Right now you are managing on basically one income (you say that yours is going to transportation and childcare expenses). That is actually a nice safety net -- if he lost his job, he could stay home chasing rug rats and you could pick up the income slack. It is much scarier when everything is dependent on both people working -- then an illness or firing or divorce will cause much more pain. If he raises his income, or you find a way to cut costs, or your income becomes more than ceremonial, your budget will have far more breathing space in it. So I think you should look first at ways of giving yourself space and relief now before taking the big step of selling the house and moving. Getting your SO mobile without needing you to drive him would be a really big improvement in your life, and would actually allow you to perhaps earn more money (because that is a couple of hours a day free to do other things) or pay less childcare or take a class or whatever it is that is missing right now.

Reading some of the better personal finance blogs might give you some windows into how other people are managing these sorts of decisions, although in the end it always comes back to the specifics of your own situation. The only one I ever read is this one, and only once in a while at that, but there are hundreds if not thousands to choose from.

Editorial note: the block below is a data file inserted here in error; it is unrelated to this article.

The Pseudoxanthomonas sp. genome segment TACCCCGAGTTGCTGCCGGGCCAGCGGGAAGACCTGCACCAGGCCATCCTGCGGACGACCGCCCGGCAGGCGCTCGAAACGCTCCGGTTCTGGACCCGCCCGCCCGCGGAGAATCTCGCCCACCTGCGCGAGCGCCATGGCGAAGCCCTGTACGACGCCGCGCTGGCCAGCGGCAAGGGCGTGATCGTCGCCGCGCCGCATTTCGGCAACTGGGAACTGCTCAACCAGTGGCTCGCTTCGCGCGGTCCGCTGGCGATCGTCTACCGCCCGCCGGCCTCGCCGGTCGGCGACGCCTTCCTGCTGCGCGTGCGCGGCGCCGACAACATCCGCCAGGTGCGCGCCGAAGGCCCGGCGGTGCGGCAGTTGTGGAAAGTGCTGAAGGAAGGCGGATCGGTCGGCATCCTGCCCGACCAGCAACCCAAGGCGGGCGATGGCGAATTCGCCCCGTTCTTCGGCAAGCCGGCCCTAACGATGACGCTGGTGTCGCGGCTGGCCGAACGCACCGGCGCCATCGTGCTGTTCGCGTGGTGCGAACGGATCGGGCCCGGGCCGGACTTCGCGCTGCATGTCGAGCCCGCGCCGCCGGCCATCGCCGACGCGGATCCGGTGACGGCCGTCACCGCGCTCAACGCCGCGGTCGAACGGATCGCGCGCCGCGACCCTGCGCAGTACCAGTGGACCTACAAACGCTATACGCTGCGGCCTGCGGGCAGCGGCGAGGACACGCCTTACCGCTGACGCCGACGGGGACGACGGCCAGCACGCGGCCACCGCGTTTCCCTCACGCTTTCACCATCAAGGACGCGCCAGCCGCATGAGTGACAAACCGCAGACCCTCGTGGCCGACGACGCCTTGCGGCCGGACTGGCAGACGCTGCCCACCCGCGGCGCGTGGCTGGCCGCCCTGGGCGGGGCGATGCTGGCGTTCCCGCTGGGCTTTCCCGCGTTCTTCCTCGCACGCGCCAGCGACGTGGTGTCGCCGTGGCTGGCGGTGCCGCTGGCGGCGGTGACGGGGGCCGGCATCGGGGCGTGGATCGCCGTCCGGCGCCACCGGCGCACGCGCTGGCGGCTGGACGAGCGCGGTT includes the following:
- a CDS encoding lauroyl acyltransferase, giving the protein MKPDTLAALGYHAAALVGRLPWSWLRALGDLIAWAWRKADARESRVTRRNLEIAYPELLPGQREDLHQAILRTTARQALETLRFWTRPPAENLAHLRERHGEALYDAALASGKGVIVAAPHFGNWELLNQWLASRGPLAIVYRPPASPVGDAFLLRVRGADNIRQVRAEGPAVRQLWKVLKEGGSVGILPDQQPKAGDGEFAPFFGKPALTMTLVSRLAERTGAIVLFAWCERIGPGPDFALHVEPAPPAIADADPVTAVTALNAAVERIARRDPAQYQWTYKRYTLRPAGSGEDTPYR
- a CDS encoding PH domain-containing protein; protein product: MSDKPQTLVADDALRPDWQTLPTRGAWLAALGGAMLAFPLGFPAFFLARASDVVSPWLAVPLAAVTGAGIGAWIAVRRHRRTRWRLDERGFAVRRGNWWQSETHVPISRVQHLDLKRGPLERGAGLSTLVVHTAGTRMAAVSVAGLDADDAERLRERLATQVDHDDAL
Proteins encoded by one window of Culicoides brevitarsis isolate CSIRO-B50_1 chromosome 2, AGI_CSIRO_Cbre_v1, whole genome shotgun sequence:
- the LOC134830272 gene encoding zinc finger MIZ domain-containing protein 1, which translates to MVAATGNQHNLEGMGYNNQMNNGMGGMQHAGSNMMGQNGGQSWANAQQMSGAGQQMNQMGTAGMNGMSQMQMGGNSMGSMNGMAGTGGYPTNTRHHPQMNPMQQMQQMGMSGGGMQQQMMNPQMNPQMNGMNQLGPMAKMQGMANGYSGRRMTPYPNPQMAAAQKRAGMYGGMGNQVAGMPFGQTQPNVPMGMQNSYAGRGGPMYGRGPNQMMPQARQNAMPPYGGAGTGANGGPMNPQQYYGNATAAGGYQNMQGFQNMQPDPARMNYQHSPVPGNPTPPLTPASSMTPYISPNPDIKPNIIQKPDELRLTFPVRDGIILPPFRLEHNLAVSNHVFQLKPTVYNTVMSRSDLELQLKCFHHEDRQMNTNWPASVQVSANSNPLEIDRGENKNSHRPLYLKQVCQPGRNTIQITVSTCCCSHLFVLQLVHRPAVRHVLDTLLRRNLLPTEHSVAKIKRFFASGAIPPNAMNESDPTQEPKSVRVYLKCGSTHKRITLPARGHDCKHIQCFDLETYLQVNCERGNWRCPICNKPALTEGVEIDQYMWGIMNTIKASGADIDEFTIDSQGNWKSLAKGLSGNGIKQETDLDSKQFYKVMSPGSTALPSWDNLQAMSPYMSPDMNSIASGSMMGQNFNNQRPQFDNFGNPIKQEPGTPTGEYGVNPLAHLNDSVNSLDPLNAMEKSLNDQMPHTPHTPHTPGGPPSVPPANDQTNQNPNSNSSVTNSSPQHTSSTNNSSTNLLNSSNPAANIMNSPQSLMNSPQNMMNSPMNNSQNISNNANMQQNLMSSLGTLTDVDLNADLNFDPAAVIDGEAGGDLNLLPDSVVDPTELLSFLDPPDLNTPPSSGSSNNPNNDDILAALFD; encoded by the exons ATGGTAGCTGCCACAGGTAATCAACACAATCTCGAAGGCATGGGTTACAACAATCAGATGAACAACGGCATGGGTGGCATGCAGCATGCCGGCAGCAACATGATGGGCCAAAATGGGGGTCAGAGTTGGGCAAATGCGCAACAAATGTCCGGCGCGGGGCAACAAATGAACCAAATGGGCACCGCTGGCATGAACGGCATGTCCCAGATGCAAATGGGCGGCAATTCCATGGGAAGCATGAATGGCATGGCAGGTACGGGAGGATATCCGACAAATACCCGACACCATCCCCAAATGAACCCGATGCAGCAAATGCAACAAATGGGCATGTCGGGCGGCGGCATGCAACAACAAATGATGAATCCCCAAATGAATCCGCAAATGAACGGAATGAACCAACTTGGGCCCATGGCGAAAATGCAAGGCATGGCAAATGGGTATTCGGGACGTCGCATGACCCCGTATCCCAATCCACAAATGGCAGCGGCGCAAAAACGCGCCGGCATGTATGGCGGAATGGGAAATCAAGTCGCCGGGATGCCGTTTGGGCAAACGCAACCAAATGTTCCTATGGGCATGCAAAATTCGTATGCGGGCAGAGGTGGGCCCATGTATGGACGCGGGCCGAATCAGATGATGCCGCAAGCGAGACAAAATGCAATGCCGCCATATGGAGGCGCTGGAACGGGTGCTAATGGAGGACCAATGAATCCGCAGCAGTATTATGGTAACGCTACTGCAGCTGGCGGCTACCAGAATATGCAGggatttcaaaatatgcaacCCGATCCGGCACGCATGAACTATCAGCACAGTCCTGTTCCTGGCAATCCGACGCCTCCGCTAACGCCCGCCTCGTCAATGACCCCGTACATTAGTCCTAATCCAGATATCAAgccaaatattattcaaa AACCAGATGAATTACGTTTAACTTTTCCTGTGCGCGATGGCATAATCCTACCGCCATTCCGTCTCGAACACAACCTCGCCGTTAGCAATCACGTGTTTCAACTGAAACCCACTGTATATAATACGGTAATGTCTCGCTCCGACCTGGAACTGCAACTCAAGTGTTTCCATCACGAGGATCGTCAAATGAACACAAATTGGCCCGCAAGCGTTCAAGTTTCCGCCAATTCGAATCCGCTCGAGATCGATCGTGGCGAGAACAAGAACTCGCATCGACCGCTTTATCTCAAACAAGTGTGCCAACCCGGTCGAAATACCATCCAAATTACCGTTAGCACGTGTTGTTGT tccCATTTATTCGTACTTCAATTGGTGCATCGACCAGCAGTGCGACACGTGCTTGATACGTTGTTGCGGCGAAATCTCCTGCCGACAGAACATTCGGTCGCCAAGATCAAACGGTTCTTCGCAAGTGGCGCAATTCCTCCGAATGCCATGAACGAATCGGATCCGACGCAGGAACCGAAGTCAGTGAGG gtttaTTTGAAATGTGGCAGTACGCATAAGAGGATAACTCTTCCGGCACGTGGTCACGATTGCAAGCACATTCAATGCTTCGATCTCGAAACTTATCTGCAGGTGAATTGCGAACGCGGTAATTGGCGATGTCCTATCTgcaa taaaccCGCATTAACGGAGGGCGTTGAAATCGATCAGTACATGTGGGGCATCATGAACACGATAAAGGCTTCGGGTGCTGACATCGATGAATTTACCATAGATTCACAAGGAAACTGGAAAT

posted by Forktine at 9:01 AM on January 17, 2008


If rent will cover the mortgage, then rent the house and buy another. You can depreciate the house over the next few years, since it's essentially a business expense. Talk to a real estate attorney.
posted by electroboy at 9:04 AM on January 17, 2008


If the market is bad, prices fall across the board, right? This means in theory you could sell your house and take a loss, but you could also buy another house and it would be cheaper, too. Don't worry too much about how much money you gain or lose, look at what the outcome will be.
posted by PercussivePaul at 9:19 AM on January 17, 2008


Here is the thing: If you sell the house, you should try to buy another one. House prices are low just now, you will not get what you would have, or will in a year or two. So if you sell and rent, you are loosing wealth. But if you buy another, maybe more affordable house you sell low and buy low and so come out better, or at least not as worse.

Renting out the house and buying a new one is an even better option if you can get the rent. Remember though, you have to cover expenses as well as the mortgage payment.

If it makes you feel any better, I am in the same position in danvers, and I work in Andover.
posted by d4nj450n at 9:23 AM on January 17, 2008


Wait, what am I missing? Why doesn't your husband just drive himself to work?
posted by desjardins at 9:29 AM on January 17, 2008


Why doesn't your husband just drive himself to work?
He's partially blind.

hey, d4nj450n, I know where you can get a great deal on a 4-BR colonial, just down the road from work...
posted by libraryhead at 9:32 AM on January 17, 2008


I'm the world biggest housing bear, but I zillowed a couple of houses near your location and the appreciation curve 2001-2006 in your neighborhood doesn't look too bad.

I really can't give any advice, but I can dump my theories and stuff: